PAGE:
A bill that would outlaw texting and driving in Florida is progressing through legislature with companion bills to follow.
S.B. 52, filed by Sen. Nancy Detert, R-Venice, recently received a 9-0 vote by the Senate’s Transportation Committee. The bill would make texting while driving a secondary offense, meaning drivers must first commit a primary offense such as speeding in order to be ticketed. Offenders would be fined $30 the first time, then $60 the second time in addition to six points being added on the drivers license.
The bill also includes exemptions allowing drivers to text at red lights, view maps, use voice-commands or listen to the radio via cell phone. Rep. Doug Holder, R-Venice, filed a similar bill and both must make it through three committees to get to the floor for voting. Six similar bills have been filed in recent months.
“The ban won’t work because as soon a they get a ticket, people will hop right back on the phone,” said Renee Stewart, a social work student from Miami. “I’m an excellent text driver, I do it everyday and I doubt a law against it would make me stop.”
Stewart believes the ban won’t work unless texting while driving is made a primary offense.
According to The Insurance Institute for Highway Safety, Florida is one of six states without a ban on texting and driving. Thirty-nine states have such bans and five states prohibit teens from texting while driving. In addition to S.B. 52, Rep. Irv Slosberg, D-Boca Raton, recently filed two bills. One would prohibit anyone under 18 from using a phone while driving. The other would classify fatal accidents caused by texting as vehicular homicide.
“I try my best not to text behind the wheel,” said Daniel Sangster, a business student from Jacksonville. “Last year I rear-ended somebody and before that I did the same thing when I was looking at the map.”
He said his accidents made him try to stop texting and driving but he admits it still happens. “I have to catch myself reaching in my pocket sometimes, and I try to wait for red lights but even that got me in an accident one time.” Said Sangster.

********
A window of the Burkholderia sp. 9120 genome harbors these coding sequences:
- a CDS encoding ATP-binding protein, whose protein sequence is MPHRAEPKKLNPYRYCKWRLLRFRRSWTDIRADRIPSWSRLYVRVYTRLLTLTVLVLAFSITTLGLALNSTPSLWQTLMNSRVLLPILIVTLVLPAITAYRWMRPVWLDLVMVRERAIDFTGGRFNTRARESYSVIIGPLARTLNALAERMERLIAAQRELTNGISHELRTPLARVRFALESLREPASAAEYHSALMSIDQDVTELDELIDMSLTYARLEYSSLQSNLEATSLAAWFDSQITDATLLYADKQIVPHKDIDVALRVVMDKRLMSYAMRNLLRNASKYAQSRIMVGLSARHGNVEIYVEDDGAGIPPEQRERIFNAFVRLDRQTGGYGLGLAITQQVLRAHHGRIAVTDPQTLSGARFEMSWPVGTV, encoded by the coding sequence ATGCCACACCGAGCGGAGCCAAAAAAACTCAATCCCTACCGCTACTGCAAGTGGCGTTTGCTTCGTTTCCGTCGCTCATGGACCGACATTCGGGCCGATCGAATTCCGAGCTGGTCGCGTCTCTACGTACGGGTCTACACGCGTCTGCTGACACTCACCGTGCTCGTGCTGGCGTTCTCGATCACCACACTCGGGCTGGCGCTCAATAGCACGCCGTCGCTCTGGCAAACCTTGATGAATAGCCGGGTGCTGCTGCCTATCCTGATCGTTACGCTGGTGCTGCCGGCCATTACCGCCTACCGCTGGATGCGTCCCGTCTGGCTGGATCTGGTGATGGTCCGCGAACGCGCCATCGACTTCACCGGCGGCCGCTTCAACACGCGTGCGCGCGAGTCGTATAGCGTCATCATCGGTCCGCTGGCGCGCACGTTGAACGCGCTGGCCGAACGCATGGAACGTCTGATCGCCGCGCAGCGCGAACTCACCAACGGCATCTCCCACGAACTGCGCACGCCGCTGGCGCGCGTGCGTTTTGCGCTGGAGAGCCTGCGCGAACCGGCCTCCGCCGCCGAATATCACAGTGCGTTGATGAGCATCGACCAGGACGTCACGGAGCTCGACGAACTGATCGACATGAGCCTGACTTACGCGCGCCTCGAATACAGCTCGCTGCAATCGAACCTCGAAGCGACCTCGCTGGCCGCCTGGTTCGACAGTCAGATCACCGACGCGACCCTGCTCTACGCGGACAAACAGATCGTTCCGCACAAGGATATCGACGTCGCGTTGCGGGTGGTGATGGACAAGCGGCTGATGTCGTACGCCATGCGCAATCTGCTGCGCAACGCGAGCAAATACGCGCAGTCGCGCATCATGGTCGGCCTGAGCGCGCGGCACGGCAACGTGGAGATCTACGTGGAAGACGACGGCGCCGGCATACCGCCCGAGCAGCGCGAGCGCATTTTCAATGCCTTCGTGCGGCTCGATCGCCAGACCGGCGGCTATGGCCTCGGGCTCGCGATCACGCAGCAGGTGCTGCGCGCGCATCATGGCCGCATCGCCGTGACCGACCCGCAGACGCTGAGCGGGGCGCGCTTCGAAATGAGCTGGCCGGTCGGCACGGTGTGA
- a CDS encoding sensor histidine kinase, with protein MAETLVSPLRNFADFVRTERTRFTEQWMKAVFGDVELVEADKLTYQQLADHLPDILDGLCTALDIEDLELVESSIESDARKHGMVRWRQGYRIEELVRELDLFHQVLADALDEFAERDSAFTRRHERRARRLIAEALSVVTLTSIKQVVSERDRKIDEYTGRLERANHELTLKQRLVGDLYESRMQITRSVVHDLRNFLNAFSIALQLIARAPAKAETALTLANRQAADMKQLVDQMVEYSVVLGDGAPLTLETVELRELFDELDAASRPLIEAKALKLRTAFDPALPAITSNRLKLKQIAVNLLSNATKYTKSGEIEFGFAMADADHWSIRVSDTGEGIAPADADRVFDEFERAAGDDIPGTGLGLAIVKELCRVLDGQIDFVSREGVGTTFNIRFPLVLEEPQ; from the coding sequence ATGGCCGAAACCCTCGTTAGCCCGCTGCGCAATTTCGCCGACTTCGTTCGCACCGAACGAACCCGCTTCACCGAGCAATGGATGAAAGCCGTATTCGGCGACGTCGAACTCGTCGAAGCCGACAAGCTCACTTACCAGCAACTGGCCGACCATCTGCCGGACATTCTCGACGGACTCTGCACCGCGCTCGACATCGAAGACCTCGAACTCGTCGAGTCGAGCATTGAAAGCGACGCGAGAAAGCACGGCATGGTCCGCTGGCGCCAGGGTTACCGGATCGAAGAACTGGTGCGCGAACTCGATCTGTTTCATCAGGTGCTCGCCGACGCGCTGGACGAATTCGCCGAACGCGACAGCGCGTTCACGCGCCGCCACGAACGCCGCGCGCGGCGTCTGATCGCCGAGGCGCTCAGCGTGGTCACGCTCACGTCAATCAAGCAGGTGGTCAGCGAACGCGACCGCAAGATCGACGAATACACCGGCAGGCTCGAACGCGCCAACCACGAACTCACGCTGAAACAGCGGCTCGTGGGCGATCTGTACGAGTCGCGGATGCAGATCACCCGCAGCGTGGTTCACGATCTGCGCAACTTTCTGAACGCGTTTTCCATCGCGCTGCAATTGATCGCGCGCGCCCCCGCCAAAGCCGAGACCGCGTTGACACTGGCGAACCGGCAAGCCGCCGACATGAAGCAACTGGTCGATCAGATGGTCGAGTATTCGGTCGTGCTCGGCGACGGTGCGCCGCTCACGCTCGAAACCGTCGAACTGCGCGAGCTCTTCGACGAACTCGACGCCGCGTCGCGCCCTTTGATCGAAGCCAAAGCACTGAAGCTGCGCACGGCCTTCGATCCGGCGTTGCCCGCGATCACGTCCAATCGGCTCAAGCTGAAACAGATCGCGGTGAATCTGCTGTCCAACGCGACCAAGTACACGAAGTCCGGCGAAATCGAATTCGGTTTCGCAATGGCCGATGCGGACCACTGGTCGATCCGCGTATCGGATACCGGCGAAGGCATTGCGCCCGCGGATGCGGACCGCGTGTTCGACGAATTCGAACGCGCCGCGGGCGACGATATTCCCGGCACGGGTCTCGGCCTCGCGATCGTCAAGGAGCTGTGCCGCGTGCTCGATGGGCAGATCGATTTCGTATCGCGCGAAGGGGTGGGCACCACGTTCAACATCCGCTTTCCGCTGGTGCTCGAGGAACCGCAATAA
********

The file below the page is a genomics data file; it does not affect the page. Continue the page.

Whether the bills pass or not depends upon the next few months of legislative action. If passed, the bans could go into effect as soon as July. Similar bills have died along the same route the past four years, but this one may have the additional support needed to make it through. AARP recently released a poll that showed 93 percent of Florida residents over the age of fifty support the ban.
Dr. Allezo Owens, Assistant Professor of Religion, practiced criminal law as a defense attorney and a prosecutor before becoming a professor. He said the public would applaud a text ban.
“The attitude of most of us is, ok I can do it; but the guy in the other lane may need to pay attention,” said Owens. “A lot of young people are involved in these accidents where they’re killing themselves, or seriously injuring or killing somebody else.”
Owens said the next step is going to be a ban on driving and talking on the cell phone.
Research shows that a text message can take a driver’s eyes off the road for 4.6 seconds. If traveling at fifty-five miles per hour, the vehicle will go the length of a football field before the driver looks up.